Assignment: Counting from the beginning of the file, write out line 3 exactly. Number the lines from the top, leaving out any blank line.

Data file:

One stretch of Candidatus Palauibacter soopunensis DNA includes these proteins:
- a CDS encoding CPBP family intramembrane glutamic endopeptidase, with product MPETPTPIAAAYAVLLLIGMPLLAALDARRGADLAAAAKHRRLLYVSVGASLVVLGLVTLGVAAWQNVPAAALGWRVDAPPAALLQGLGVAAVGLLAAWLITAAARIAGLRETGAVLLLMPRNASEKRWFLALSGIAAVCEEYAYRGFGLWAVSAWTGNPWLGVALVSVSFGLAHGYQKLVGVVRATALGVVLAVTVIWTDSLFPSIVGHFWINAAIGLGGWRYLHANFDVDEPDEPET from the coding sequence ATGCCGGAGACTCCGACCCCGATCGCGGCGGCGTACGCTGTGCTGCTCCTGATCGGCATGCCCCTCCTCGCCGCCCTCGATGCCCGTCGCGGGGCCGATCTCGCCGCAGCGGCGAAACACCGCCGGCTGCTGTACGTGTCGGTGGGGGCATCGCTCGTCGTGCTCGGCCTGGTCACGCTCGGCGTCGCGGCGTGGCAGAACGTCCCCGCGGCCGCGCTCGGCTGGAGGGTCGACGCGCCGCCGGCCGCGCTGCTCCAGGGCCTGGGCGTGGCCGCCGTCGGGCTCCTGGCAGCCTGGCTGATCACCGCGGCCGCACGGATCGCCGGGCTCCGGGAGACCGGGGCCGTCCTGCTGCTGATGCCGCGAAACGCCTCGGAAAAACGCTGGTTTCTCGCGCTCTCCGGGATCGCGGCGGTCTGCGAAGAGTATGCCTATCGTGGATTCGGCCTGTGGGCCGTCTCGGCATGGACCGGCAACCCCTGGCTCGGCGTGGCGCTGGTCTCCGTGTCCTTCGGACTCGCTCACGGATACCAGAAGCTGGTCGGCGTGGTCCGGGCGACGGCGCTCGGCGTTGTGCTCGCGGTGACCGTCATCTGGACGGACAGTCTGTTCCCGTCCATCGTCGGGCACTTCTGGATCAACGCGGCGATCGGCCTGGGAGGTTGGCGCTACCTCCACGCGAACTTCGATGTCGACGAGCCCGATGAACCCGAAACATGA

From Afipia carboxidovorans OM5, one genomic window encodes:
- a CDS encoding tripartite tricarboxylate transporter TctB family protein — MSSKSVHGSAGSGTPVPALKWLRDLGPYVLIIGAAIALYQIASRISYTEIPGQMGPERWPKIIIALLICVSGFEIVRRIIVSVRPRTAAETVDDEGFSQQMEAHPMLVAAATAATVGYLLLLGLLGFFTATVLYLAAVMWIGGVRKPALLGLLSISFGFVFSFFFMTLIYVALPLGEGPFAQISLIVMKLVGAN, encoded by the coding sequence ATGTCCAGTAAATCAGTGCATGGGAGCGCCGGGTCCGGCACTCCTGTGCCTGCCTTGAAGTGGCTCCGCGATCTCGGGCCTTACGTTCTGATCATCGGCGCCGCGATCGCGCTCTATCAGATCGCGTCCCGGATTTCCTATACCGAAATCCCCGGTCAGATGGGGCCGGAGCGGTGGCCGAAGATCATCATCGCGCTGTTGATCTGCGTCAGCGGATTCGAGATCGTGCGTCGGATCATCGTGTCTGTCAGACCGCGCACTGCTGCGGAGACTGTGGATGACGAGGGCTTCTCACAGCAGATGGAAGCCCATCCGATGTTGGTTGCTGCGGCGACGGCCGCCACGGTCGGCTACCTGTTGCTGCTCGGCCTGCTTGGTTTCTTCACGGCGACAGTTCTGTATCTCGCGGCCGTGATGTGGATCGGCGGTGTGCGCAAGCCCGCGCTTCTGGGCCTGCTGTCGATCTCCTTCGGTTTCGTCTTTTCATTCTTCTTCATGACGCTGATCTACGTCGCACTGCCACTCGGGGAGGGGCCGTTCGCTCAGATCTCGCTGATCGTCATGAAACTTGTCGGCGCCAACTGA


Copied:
From Afipia carboxidovorans OM5, one genomic window encodes: